Inform CDC of waiver decision.

 

1. Qualifying Relationship

To be eligible for the waiver, the applicant must be one of the following:

  • The spouse, parent, child, unmarried son or daughter, [6] or minor unmarried lawfully adopted child [7] of:

    • A U.S. citizen,

    • A person lawfully admitted for permanent residence, or

    • A person who has been issued an immigrant visa.

  • Eligible for classification as a self-petitioning spouse or child. [8] 

  • The fiancé(e) of a U.S. citizen or the fiancé(e)’s child.

The officer should verify that the existence of the appropriate relationship is well supported in the applicant’s file. 

A. General

The INA authorizes USCIS to exercise discretion in deciding whether to waive inadmissibility based on a communicable disease of public health significance. [1] USCIS may grant this waiver in accordance with such terms, conditions, [2] and controls, if any, that USCIS considers appropriate after consultation with the Secretary of HHS. [3] This includes the grant of a waiver based on requiring payment of a bond. 

Once the officer has verified that the applicant is inadmissible because of a communicable disease of public health significanceand requires a waiver, [4] the officer must go through the following steps to adjudicate the waiver application:

  • Determine whether the applicant meets the eligibility requirements of the waiver;

  • Consult with CDC; and

  • Determine whether the waiver is warranted as a matter of discretion. 

B. Special Note on HIV

As of January 4, 2010, HIV infection is no longer defined as a communicable disease of public health significance according to HHS regulations. [5] Therefore, HIV infection does not make an applicant inadmissible if the immigration benefit is adjudicated on or after January 4, 2010, even if the applicant filed the immigration benefit application before January 4, 2010. Officers should administratively close any HIV waiver application that is filed before January 4, 2010 but adjudicated on or after January 4, 2010.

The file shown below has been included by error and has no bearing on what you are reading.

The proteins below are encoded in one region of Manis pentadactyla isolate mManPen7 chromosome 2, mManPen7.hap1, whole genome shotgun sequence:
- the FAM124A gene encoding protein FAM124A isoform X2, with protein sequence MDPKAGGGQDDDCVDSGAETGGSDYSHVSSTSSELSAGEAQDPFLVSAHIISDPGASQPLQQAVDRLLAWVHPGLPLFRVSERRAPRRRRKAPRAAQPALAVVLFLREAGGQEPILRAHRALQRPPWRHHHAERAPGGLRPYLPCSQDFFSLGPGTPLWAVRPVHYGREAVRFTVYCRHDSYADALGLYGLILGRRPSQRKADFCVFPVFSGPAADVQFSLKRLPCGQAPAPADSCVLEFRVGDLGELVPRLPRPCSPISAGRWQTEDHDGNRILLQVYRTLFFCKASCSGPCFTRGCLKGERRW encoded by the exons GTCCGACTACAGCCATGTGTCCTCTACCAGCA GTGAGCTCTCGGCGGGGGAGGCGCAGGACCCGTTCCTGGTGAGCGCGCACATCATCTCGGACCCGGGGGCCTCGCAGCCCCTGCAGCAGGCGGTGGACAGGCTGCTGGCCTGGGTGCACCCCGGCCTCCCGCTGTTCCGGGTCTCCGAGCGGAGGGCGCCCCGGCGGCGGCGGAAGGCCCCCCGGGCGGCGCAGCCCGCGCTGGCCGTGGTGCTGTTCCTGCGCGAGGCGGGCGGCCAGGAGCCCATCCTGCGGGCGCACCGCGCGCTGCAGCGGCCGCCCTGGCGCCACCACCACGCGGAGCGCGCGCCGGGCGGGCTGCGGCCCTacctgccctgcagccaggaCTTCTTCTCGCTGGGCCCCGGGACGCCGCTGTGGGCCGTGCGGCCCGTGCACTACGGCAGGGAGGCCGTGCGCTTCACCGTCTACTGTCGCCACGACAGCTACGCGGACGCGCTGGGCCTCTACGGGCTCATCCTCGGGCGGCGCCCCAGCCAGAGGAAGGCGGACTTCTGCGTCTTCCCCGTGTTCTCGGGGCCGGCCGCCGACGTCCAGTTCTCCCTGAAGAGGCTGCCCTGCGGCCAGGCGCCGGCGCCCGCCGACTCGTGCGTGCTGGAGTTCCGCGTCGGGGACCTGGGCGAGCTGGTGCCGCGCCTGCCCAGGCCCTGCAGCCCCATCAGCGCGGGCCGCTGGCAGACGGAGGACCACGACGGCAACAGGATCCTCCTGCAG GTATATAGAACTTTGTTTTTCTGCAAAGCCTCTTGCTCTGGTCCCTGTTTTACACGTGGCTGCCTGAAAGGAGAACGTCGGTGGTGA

C. Waiver Eligibility and Adjudication

1. Qualifying Relationship

To be eligible for the waiver, the applicant must be one of the following:

  • The spouse, parent, child, unmarried son or daughter, [6] or minor unmarried lawfully adopted child [7] of:

    • A U.S. citizen,

    • A person lawfully admitted for permanent residence, or

    • A person who has been issued an immigrant visa.

  • Eligible for classification as a self-petitioning spouse or child. [8] 

  • The fiancé(e) of a U.S. citizen or the fiancé(e)’s child.

The officer should verify that the existence of the appropriate relationship is well supported in the applicant’s file. 

2. Documentation for CDC’s Review

As stated above, USCIS can only grant this waiver after it has consulted with CDC. However, CDC’s review of necessary documents does not constitute a waiver approval. CDC may recommend that USCIS should make the waiver subject to appropriate terms, conditions, or controls. 

To obtain CDC’s review of a waiver application, the officer should forward the following documents to CDC: 

  • A cover letter that identifies the USCIS office requesting the review;

  • ​A copy of the waiver application (including the TB supplement, [9] if applicable) that contains all the required signatures, excluding the supporting documentation that is not medically relevant; [10] 

  • ​A copy of the medical examination documentation; [11] 

  • ​Copies of all other medical reports, laboratory results, and evaluations regardless of whether they are connected to the communicable disease of public health significance. 

​3. Sending Documents to CDC

Officers should email the documents to cdcqap@cdc.gov.

To request expedited review, officers should indicate in the subject line of the email to CDC that the request is “Urgent.” 

4. CDC Response

Once CDC receives and reviews the documents, CDC will forward a response letter with its recommendation to the requesting USCIS office.  

CDC’s usual processing time for review and response to the requesting USCIS office is approximately 4 weeks. If CDC’s response appears delayed, the officer may contact CDC at cdcqap@cdc.gov to obtain a status update.

Upon receipt, the officer should review CDC’s response letter to determine next steps.